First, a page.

The older I get, the more I realize that special events like reunions and weddings are worth making every effort to attend. I guess this is the reason I found myself in Minnesota recently. A reunion that provided a special time with cousins who are now living across the country—I will forever cherish the time we had together.
We rented an Airbnb that was located in the Groveland Macalester area of Saint Paul, mainly because it was close to our son's apartment, whom we also wanted to spend some time with. From the moment we opened that gate and walked up two flights of stairs to the top floor of this old Victorian home, I knew I was in the right place. We were surrounded by lush green trees on a quiet residential street looking very much like it did in the '70s when I lived nearby on Palace Avenue. It was comfortable and convenient to Grand Avenue with its many shops and restaurants—including Cafe Latte, 850 Grand Avenue, for the best latte in town.
Few cities in the Midwest can match the rich architectural history of Saint Paul. The best way to experience it is with a leisurely stroll along Summit Avenue—ranked as one of America's ten best “Great Streets” by the American Planning Association. It is just west of downtown Saint Paul and extends 4 ½ miles west to the Mississippi River where Saint Paul meets Minneapolis.
|JAMES J. HILL HOUSE|
|SAINT PAUL CATHEDRAL|
Next we headed back down Summit Avenue toward the west and enjoyed looking at the many Victorian homes and historic mansions that were built in the late 1800s by the prominent citizens of the day. In the 1890s it was the place to live, however, it declined in the 1930s and many homes were turned into rooming houses or went vacant. In the '60s and '70s it turned around as many discovered that the Victorian homes could be purchased affordably and restored over time. The Hill District is again one of the most fashionable places to live in Saint Paul.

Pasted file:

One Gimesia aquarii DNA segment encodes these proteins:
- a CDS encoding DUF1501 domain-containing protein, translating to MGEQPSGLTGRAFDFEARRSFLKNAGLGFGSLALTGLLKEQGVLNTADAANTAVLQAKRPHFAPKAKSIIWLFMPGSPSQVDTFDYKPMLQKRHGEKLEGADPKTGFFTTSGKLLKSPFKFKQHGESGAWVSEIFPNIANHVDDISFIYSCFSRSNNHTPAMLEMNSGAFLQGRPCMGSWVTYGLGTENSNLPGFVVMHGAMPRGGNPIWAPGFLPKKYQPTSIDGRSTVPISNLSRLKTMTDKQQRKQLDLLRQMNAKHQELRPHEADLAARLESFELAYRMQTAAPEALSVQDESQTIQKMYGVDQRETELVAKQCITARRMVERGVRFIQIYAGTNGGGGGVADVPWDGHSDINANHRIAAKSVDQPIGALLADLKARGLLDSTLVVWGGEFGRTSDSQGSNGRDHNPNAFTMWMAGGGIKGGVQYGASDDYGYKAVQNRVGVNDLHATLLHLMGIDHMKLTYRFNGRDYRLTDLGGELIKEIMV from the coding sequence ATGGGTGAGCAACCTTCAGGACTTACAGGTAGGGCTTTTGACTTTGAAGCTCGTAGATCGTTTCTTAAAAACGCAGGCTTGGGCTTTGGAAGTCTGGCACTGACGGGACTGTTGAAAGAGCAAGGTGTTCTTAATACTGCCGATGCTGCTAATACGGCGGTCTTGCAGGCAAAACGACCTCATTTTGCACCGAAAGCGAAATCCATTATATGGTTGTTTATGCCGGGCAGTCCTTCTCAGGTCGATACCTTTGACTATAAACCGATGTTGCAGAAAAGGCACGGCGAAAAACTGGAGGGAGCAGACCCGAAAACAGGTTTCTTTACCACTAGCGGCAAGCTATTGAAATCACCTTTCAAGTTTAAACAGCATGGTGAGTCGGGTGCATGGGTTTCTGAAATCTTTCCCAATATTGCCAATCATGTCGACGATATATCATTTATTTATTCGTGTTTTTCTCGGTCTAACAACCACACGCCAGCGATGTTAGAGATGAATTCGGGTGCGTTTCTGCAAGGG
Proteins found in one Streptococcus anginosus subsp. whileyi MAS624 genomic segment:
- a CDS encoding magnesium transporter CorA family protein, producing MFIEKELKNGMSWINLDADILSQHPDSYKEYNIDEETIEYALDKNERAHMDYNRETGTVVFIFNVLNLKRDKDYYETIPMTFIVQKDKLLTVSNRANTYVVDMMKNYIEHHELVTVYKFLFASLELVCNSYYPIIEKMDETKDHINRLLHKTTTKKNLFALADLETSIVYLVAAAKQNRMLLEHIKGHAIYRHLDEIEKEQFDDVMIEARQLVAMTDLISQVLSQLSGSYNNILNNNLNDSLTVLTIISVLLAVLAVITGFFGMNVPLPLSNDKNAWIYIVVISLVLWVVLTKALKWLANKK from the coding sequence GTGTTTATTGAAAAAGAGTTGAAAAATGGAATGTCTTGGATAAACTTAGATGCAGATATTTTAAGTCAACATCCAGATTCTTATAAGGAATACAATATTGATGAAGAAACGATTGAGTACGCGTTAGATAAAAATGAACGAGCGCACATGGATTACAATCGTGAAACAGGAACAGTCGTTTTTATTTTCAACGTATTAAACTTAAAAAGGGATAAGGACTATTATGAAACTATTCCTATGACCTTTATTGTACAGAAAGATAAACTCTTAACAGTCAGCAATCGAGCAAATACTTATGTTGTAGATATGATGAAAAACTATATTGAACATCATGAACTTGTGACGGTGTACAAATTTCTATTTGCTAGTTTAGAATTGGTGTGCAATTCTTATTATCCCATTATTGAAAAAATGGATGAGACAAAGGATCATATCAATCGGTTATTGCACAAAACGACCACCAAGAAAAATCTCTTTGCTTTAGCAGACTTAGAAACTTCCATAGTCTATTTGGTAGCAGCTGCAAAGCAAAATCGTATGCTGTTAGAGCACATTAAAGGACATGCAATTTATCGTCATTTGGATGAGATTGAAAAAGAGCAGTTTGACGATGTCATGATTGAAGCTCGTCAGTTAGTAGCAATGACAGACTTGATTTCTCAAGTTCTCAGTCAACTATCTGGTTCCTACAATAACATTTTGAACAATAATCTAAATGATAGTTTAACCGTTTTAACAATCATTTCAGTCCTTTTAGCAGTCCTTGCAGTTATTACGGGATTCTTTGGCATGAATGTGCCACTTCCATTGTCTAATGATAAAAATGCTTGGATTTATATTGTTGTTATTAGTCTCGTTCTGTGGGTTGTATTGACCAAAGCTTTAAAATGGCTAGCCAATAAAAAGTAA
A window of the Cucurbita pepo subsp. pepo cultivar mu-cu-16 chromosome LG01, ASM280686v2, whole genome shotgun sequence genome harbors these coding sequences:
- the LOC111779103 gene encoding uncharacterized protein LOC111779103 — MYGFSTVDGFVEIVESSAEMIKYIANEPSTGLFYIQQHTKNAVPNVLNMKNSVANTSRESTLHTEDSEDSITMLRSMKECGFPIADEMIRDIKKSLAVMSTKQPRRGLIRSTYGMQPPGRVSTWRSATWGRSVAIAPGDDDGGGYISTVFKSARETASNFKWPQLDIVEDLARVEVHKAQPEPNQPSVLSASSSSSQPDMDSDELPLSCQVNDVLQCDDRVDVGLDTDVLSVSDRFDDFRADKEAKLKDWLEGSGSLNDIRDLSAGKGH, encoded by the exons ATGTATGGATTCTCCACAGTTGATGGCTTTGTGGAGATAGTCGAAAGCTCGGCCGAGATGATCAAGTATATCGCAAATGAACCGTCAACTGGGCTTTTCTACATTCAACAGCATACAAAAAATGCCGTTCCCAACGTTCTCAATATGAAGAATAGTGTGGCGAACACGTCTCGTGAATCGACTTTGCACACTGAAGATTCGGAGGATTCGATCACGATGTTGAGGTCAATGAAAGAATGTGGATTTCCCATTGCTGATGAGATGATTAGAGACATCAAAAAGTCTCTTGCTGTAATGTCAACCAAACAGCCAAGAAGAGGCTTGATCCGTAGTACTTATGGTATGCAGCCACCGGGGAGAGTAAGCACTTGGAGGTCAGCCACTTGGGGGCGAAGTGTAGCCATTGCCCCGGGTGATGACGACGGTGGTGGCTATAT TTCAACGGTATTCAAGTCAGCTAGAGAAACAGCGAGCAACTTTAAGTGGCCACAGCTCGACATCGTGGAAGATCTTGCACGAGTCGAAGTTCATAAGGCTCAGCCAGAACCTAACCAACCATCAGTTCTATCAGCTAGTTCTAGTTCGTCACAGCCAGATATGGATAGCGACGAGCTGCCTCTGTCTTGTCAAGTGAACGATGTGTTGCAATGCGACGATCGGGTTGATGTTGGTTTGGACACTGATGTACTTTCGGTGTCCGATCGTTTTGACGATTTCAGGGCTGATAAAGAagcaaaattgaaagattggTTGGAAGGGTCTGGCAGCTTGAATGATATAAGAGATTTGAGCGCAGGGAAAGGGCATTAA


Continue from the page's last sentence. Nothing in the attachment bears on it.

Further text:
In addition to being the site of the Governor's residence, authors F. Scott Fitzgerald and Sinclair Lewis both lived on Summit Avenue at one time. Garrison Keillor, creator and longtime host of the popular A Prairie Home Companion, still has a home here. His independent bookstore, Common Good Books, is located nearby on Snelling Avenue.
Here is a favorite poem that Keillor wrote upon opening his bookstore:
A bookstore is for people who love books and need
To touch them, open them, browse for a while,
And find some common good – that's why we read.
Readers and writers are two sides of the same gold coin.
You write and I read and in that moment I find
A union more perfect than any club I could join:
The simple intimacy of being one mind.
Here in a book-filled room on a busy street,
Strangers — living and dead — are hoping to meet.